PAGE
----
May 21, 2019 feature
CycleMatch: a new approach for matching images and text
Researchers at Leiden University and the National University of Defense Technology (NUDT), in China, have recently developed a new approach for image-text matching, called CycleMatch. Their approach, presented in a paper published in Elsevier's Pattern Recognition journal, is based on cycle-consistent learning, a technique that is sometimes used to train artificial neural networks on image-to-image translation tasks. The general idea behind cycle-consistency is that when transforming source data into target data and then vice versa, one should finally obtain the original source samples.
When it comes to developing artificial intelligence (AI) tools that perform well in multi-modal or multimedia-based tasks, finding ways to bridge images and text representations is of crucial importance. Past studies have tried to achieve this by uncovering semantics or features that are relevant to both vision and language.
When training algorithms on correlations between different modalities, however, these studies have often neglected or failed to address intra-modal semantic consistency, which is the consistency of semantics for the individual modalities (i.e. vision and language). To address this shortcoming, the team of researchers at Leiden University and NUDT proposed an approach that applies cycle-consistent embeddings to a deep neural network for matching visual and textual representations.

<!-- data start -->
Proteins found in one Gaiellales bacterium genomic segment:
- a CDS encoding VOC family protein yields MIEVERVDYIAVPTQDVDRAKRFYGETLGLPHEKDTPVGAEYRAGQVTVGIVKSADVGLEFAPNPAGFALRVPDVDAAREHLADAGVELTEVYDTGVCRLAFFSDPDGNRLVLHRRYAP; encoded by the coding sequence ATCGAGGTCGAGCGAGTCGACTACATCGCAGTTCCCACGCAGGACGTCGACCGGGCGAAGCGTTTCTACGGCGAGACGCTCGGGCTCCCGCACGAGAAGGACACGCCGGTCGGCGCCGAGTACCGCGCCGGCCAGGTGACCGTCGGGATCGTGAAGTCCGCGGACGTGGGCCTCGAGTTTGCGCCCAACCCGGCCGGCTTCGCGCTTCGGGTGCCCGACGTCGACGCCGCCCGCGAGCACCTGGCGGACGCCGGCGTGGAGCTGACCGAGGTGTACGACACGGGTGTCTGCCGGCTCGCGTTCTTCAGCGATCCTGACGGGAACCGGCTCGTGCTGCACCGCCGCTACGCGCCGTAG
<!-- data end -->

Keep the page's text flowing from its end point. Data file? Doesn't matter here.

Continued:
"Our approach, named as CycleMatch, can maintain both inter-modal correlations and intra-modal consistency by cascading dual mappings and reconstructed mappings in a cyclic fashion," the researchers wrote in their paper. "Moreover, in order to achieve a robust inference, we propose to employ two late-fusion approaches: average fusion and adaptive fusion."
The approach devised by the researchers integrates three feature embeddings (dual, reconstructed and latent embeddings) with a neural network for image-text matching. The method has two cycle branches, one starting from an image feature in the visual space and one from a text feature in the textual space.
For each of these cycles, their approach achieves a dual mapping, translating an input feature in the source space into a dual embedding in the target space. The researchers then apply reconstructed mapping, trying to translate this dual embedding back to the source space.
Their approach also allows the researchers to acquire a 'latent space' during both dual and reconstructed mappings, and subsequently correlate latent embeddings. Contrarily to other techniques for image-text matching, therefore, their method can learn both inter-modal mappings (i.e. image-to-text and text-to-image) and intra-modal mappings (image-to-image and text-to-text).
To evaluate their approach, the researchers carried out a series of experiments using two renowned multi-modal datasets, Flickr30K and MSCOCO. Their method achieved state-of-the-art results, outperforming traditional approaches and leading to significant improvements in cross-modal retrieval.
These findings suggest that cycle-consistent embeddings could enhance the performance of neural networks in multi-modal tasks, such as image-text matching, allowing them to acquire both inter-modal and intra-modal mappings. In their future work, the researchers plan to develop their approach further, by taking into account local relations in matching images and text (e.g. semantic correlations between visual regions and phrases).
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